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Hong Kong Protesters Shore Up Mobile Communications Tools in Face of Technical Threats

Students gathered in numbers on September 29 outside Sogo Department store in Hong Kong's Causeway Bay to continue the fight for democracy in what being called the Umbrella Revolution. Photo by Pete Walker. Copyright Demotix

Students gathered in numbers on September 29 outside Sogo Department store in Hong Kong's Causeway Bay to continue the fight for democracy in what being called the Umbrella Revolution. Photo by Pete Walker. Copyright Demotix

This post was adapted in two segments from an article written by Oiwan Lam and originally published in Chinese on 1 October 2014 on citizen media platform inmediahk.net. It was translated by Loki Chu and republished on Global Voices as part of a content-sharing agreement. Read the first segment here.

On September 28, after Hong Kong police unleashed tear gas on protesters, many said that they could not access the Internet with their mobile phones and had to run to Central or Wanchai districts before they could send their messages.

Since then, a large number of protesters have downloaded FireChat to prepare for communication during network outages or network congestion.

The FireChat application can run over a mesh network. As each mobile phone sends out a weak signal, a mesh network turns each mobile phone into a network node and links the nodes together to form a local telecommunication network that enables the exchange of messages between users.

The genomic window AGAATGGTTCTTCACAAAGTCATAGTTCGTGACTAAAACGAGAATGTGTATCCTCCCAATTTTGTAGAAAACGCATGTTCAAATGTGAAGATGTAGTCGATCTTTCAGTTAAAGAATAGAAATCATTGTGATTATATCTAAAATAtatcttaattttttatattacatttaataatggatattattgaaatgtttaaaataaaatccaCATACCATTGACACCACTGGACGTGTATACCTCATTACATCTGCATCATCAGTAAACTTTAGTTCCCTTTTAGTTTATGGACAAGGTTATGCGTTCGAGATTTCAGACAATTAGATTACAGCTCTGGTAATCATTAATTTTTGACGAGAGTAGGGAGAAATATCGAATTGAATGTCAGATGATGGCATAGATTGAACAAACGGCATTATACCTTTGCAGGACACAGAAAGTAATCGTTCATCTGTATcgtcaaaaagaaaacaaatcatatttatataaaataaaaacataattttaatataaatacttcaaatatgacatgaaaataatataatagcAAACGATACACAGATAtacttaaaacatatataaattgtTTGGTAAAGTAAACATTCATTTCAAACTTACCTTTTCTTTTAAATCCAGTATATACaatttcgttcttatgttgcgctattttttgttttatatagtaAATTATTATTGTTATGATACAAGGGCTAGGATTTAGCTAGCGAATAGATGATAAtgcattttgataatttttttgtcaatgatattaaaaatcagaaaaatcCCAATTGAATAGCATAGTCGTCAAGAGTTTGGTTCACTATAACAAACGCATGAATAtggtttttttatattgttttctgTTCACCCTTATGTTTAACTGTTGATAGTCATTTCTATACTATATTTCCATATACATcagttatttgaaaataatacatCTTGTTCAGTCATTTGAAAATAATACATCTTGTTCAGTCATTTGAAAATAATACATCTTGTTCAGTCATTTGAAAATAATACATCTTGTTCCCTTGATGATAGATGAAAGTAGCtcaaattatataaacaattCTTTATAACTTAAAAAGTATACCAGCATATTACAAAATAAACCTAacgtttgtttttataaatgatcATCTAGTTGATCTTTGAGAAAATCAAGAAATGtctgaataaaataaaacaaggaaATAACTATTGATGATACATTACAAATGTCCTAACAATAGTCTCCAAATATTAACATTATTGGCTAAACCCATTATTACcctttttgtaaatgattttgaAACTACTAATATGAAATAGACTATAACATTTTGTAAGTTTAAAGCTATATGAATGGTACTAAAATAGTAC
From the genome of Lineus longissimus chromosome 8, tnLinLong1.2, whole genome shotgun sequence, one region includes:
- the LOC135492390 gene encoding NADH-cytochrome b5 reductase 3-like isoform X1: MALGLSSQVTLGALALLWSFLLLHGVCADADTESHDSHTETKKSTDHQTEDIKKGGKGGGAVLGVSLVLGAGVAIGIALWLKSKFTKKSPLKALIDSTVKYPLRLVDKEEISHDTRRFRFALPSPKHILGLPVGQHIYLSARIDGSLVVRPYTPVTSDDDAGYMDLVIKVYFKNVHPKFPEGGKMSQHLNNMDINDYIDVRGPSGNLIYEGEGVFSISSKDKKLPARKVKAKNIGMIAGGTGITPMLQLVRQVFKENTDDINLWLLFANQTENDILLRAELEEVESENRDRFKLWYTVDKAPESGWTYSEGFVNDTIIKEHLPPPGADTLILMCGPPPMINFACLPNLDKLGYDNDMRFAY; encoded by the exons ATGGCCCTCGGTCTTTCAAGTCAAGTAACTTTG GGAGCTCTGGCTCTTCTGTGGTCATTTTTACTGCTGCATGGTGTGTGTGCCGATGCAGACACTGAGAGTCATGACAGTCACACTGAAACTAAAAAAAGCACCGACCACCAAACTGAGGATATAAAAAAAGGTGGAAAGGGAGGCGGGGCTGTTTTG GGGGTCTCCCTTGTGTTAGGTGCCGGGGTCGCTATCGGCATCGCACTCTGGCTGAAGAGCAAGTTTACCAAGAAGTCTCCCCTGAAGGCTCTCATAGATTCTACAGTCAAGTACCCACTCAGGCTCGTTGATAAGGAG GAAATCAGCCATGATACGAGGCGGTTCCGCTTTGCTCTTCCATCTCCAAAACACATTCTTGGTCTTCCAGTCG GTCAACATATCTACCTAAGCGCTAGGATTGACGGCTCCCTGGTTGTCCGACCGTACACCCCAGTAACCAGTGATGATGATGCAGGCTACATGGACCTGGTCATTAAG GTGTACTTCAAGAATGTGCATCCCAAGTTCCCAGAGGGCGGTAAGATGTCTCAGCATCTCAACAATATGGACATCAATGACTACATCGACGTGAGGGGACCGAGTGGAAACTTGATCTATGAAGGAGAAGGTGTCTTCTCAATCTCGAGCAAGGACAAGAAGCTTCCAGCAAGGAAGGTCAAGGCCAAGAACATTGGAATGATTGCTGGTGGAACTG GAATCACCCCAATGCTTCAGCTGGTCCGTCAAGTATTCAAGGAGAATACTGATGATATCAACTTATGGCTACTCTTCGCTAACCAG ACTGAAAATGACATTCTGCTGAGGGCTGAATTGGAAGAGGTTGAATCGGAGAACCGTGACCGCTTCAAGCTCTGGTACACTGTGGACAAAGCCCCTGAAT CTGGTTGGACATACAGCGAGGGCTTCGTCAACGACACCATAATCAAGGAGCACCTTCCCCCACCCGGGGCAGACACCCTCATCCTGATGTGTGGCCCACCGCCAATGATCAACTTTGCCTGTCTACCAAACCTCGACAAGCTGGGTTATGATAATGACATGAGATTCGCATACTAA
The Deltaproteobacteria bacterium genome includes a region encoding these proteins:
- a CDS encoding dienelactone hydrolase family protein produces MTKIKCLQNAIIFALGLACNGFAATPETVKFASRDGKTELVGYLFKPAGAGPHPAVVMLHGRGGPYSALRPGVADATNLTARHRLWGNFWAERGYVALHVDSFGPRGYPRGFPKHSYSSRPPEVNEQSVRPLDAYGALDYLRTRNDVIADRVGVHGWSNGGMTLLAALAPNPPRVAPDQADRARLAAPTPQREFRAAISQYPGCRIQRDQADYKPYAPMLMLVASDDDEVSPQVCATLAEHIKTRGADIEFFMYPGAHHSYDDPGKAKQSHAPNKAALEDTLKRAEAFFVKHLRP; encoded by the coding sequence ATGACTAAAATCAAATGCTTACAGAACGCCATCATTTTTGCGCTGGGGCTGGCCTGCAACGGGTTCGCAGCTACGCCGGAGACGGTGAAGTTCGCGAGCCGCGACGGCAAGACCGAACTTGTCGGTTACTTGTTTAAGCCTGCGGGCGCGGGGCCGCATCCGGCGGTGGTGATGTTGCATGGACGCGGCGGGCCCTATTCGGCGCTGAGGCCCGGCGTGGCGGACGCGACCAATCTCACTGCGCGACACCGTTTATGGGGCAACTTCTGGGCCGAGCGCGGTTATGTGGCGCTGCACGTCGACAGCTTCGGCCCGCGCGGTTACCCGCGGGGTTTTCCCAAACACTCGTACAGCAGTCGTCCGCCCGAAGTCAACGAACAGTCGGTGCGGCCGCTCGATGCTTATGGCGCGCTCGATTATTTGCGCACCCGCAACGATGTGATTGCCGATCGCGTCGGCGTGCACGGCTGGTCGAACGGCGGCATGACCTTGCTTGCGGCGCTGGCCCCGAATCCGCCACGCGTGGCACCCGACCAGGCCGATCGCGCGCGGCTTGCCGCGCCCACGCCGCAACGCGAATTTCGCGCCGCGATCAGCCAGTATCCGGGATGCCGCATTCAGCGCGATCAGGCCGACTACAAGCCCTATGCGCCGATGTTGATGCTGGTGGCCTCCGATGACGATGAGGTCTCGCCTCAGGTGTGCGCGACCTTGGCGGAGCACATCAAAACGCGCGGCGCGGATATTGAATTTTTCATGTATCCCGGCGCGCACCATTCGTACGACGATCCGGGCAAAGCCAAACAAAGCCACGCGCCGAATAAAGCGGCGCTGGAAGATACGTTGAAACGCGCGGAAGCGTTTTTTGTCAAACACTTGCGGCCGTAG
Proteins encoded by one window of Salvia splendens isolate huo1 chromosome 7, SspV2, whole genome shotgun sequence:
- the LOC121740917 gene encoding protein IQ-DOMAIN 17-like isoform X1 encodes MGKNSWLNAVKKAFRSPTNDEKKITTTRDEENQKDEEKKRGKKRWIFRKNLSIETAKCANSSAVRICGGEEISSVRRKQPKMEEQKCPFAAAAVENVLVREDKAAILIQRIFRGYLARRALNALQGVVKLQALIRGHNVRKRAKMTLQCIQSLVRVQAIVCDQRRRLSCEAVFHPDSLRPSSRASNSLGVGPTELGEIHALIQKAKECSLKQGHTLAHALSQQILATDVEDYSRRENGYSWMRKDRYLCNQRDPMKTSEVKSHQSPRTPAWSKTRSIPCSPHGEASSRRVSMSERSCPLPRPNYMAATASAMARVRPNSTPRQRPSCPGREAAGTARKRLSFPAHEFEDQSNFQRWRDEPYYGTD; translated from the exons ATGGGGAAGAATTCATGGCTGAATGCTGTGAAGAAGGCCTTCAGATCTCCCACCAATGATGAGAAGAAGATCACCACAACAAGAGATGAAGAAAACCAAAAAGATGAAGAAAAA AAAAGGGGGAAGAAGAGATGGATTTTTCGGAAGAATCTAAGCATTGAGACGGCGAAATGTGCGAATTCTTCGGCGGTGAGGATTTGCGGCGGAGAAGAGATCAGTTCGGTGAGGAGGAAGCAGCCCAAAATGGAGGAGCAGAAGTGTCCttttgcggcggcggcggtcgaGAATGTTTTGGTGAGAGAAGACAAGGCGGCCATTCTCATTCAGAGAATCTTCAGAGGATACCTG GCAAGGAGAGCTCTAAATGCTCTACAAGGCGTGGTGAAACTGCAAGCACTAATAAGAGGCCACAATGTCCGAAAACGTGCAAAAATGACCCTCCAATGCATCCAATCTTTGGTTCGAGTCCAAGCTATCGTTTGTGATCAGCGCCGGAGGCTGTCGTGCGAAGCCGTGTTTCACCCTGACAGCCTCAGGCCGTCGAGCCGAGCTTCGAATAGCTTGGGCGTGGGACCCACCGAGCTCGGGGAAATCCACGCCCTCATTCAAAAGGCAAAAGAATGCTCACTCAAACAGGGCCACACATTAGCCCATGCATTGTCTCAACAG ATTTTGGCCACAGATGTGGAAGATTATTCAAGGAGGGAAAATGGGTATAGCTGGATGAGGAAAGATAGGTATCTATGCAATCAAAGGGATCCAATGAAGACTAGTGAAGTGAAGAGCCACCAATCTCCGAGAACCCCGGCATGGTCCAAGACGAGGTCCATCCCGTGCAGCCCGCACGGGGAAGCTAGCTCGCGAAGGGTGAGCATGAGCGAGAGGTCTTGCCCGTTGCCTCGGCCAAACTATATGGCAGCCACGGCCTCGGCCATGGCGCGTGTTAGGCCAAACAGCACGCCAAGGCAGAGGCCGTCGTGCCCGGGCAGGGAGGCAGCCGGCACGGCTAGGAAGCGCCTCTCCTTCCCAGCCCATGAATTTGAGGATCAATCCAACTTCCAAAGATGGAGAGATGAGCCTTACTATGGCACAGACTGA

But Internet privacy and security experts warn that this software has security vulnerabilities and its users may become the targets of attacks. Calls may be intercepted and the locations of users may be tracked. The application also lacks a strong authentication system for users’ identities — it is relatively easy to impersonate another user, making the network vulnerable to infiltration by malicious actors.

Are there any tools that are more secure than FireChat and can be used during major network congestion?

President of the Hong Kong Professional Information Security Association Eric Fan bluntly answered, “No.” He urged users not to download applications casually and not to jailbreak their iPhones or iPads because these actions are likely to pose security problems. Indeed, security vulnerabilities abound in this arena, and threats from mainland China are many.

In mid-September, hackers distributed an Android application that was discovered to be spyware capable of stealing information from users’ smartphones and tracking users’ locations on Baidu Maps, a mainland Chinese version of Google Maps. The hackers disguised themselves as Code4HK, a group of tech geeks who support social movements in Hong Kong.

Fan pointed out that, in fact, many applications have security vulnerabilities, and users must be vigilant in protecting their communication tools. In addition, under a good network connection, he recommends the use of Telegram.

Telegram is an application similar to WhatsApp, but all communications are encrypted and users may choose to delete conversation records permanently to prevent old records from being spied upon if a user’s mobile phone or computer is confiscated.

This particular point is important for activists who are targets of political persecution. It is now common practice for Hong Kong police to confiscate protest organizers’ mobile phones, and in some cases, they even obtain search warrants and confiscate personal computers for investigation.

Google Talk is another common communication tools among protesters. It is prudent to develop the habit of choosing the “off-the-record” chat option so that others cannot read the chat history.

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